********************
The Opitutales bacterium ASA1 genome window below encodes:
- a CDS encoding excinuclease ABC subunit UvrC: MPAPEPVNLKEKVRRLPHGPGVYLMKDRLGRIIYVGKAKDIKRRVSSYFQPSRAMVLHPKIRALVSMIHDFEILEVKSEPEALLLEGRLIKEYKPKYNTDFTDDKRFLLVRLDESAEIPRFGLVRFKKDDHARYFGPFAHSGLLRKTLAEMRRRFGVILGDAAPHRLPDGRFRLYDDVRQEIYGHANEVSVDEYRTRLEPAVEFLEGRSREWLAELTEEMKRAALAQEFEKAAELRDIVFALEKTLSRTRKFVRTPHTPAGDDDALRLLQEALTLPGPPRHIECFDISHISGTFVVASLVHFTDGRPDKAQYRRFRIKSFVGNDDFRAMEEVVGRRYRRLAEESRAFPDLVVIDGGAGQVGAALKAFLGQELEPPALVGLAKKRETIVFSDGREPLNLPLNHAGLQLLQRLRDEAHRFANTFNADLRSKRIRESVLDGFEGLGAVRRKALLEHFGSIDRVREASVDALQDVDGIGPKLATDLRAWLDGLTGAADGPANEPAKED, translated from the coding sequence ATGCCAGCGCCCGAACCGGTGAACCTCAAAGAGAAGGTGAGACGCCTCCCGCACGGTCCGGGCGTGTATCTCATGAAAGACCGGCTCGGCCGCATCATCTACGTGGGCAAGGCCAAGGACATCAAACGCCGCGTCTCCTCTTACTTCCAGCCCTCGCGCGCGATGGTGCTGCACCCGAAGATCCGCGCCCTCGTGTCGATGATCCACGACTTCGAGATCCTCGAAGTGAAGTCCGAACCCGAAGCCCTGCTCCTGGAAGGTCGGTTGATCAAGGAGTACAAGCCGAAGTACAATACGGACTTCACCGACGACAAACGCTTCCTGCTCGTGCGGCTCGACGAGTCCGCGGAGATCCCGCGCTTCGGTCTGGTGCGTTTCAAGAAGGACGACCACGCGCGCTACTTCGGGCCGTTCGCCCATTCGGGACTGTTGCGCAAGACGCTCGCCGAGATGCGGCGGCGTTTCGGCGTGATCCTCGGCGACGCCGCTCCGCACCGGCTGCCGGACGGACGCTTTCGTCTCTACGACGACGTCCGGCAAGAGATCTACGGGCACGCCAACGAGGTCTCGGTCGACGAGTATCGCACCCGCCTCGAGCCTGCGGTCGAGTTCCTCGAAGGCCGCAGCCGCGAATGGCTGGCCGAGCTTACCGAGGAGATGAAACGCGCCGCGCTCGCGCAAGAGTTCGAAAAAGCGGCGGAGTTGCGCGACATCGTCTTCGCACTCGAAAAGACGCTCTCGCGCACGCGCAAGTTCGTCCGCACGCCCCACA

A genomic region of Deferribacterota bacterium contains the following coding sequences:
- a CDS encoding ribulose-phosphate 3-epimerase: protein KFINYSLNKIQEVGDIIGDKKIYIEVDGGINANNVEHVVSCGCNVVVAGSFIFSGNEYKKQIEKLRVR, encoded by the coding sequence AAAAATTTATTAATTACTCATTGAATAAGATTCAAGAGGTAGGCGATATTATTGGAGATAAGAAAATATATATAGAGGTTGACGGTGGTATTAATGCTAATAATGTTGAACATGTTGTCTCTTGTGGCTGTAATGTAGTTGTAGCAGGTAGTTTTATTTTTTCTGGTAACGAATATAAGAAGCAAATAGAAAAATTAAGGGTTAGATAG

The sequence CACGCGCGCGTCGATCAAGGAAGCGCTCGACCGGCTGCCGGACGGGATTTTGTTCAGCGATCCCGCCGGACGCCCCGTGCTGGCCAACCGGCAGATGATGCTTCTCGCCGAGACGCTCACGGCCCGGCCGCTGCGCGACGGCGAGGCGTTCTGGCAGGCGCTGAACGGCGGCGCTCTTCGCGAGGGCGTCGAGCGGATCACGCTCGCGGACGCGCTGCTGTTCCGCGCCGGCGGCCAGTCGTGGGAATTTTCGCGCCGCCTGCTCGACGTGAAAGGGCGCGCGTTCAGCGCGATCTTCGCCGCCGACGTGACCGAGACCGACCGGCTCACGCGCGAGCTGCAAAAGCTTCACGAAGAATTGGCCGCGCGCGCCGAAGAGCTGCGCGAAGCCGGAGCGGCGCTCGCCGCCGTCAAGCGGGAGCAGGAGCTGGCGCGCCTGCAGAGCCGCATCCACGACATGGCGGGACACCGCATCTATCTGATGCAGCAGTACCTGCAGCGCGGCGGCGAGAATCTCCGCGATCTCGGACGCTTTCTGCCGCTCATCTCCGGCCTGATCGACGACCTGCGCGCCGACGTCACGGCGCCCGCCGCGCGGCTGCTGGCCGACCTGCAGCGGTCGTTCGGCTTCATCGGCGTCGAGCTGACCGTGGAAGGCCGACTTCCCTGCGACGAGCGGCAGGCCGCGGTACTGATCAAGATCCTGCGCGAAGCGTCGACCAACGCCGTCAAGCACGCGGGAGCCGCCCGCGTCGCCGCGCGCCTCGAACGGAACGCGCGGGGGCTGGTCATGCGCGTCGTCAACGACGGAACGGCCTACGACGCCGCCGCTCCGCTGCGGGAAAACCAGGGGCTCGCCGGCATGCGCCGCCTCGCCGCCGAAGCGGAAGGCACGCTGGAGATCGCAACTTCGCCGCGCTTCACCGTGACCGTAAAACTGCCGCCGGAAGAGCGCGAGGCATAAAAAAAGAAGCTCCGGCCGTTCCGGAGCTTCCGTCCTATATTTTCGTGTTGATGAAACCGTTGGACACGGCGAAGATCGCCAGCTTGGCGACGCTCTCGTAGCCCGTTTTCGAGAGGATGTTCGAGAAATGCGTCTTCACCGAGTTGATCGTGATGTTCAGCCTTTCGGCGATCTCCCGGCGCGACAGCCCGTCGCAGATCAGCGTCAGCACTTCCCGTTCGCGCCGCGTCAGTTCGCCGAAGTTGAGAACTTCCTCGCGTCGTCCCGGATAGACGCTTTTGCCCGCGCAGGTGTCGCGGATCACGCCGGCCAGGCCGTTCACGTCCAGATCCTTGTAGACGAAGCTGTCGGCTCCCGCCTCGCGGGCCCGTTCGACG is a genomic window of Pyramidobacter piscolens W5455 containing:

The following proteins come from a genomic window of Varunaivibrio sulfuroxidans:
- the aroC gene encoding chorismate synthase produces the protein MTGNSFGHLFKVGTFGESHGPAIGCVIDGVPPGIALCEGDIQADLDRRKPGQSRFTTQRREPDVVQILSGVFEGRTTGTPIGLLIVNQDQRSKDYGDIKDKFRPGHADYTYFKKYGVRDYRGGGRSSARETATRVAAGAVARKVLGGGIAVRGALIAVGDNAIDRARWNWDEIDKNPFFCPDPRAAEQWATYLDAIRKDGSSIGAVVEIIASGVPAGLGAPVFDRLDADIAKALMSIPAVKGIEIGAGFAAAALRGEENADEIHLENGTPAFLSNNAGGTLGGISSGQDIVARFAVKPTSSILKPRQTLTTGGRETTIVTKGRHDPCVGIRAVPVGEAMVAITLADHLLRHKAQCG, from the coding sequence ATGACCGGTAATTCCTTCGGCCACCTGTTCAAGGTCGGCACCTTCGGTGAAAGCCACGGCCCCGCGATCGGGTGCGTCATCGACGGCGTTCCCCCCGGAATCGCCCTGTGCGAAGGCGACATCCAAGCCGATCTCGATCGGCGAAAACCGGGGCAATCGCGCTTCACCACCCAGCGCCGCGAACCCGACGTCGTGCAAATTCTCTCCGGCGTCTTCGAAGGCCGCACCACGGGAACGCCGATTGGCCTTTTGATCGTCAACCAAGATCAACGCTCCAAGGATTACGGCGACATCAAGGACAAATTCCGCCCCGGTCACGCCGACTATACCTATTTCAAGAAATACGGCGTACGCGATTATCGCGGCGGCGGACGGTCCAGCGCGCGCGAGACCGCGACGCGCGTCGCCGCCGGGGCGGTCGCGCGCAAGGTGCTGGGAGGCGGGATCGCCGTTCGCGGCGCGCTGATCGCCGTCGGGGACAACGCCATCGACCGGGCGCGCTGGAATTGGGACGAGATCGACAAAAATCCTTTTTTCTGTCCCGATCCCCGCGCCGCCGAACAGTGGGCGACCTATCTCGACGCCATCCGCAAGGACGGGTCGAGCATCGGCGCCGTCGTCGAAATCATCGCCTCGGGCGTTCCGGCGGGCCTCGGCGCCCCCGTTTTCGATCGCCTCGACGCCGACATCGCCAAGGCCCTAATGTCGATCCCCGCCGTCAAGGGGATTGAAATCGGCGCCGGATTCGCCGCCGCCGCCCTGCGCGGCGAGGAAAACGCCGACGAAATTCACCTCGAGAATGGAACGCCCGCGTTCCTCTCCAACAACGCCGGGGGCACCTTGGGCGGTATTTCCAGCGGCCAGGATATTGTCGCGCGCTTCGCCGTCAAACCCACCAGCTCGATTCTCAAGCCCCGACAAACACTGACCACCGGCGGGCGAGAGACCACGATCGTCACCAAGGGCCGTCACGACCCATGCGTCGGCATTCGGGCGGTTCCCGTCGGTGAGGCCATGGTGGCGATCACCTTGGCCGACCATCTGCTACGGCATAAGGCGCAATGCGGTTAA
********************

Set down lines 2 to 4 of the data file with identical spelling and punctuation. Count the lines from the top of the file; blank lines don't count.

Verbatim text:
- a CDS encoding excinuclease ABC subunit UvrC: MPAPEPVNLKEKVRRLPHGPGVYLMKDRLGRIIYVGKAKDIKRRVSSYFQPSRAMVLHPKIRALVSMIHDFEILEVKSEPEALLLEGRLIKEYKPKYNTDFTDDKRFLLVRLDESAEIPRFGLVRFKKDDHARYFGPFAHSGLLRKTLAEMRRRFGVILGDAAPHRLPDGRFRLYDDVRQEIYGHANEVSVDEYRTRLEPAVEFLEGRSREWLAELTEEMKRAALAQEFEKAAELRDIVFALEKTLSRTRKFVRTPHTPAGDDDALRLLQEALTLPGPPRHIECFDISHISGTFVVASLVHFTDGRPDKAQYRRFRIKSFVGNDDFRAMEEVVGRRYRRLAEESRAFPDLVVIDGGAGQVGAALKAFLGQELEPPALVGLAKKRETIVFSDGREPLNLPLNHAGLQLLQRLRDEAHRFANTFNADLRSKRIRESVLDGFEGLGAVRRKALLEHFGSIDRVREASVDALQDVDGIGPKLATDLRAWLDGLTGAADGPANEPAKED, translated from the coding sequence ATGCCAGCGCCCGAACCGGTGAACCTCAAAGAGAAGGTGAGACGCCTCCCGCACGGTCCGGGCGTGTATCTCATGAAAGACCGGCTCGGCCGCATCATCTACGTGGGCAAGGCCAAGGACATCAAACGCCGCGTCTCCTCTTACTTCCAGCCCTCGCGCGCGATGGTGCTGCACCCGAAGATCCGCGCCCTCGTGTCGATGATCCACGACTTCGAGATCCTCGAAGTGAAGTCCGAACCCGAAGCCCTGCTCCTGGAAGGTCGGTTGATCAAGGAGTACAAGCCGAAGTACAATACGGACTTCACCGACGACAAACGCTTCCTGCTCGTGCGGCTCGACGAGTCCGCGGAGATCCCGCGCTTCGGTCTGGTGCGTTTCAAGAAGGACGACCACGCGCGCTACTTCGGGCCGTTCGCCCATTCGGGACTGTTGCGCAAGACGCTCGCCGAGATGCGGCGGCGTTTCGGCGTGATCCTCGGCGACGCCGCTCCGCACCGGCTGCCGGACGGACGCTTTCGTCTCTACGACGACGTCCGGCAAGAGATCTACGGGCACGCCAACGAGGTCTCGGTCGACGAGTATCGCACCCGCCTCGAGCCTGCGGTCGAGTTCCTCGAAGGCCGCAGCCGCGAATGGCTGGCCGAGCTTACCGAGGAGATGAAACGCGCCGCGCTCGCGCAAGAGTTCGAAAAAGCGGCGGAGTTGCGCGACATCGTCTTCGCACTCGAAAAGACGCTCTCGCGCACGCGCAAGTTCGTCCGCACGCCCCACA

A genomic region of Deferribacterota bacterium contains the following coding sequences:
- a CDS encoding ribulose-phosphate 3-epimerase: protein KFINYSLNKIQEVGDIIGDKKIYIEVDGGINANNVEHVVSCGCNVVVAGSFIFSGNEYKKQIEKLRVR, encoded by the coding sequence AAAAATTTATTAATTACTCATTGAATAAGATTCAAGAGGTAGGCGATATTATTGGAGATAAGAAAATATATATAGAGGTTGACGGTGGTATTAATGCTAATAATGTTGAACATGTTGTCTCTTGTGGCTGTAATGTAGTTGTAGCAGGTAGTTTTATTTTTTCTGGTAACGAATATAAGAAGCAAATAGAAAAATTAAGGGTTAGATAG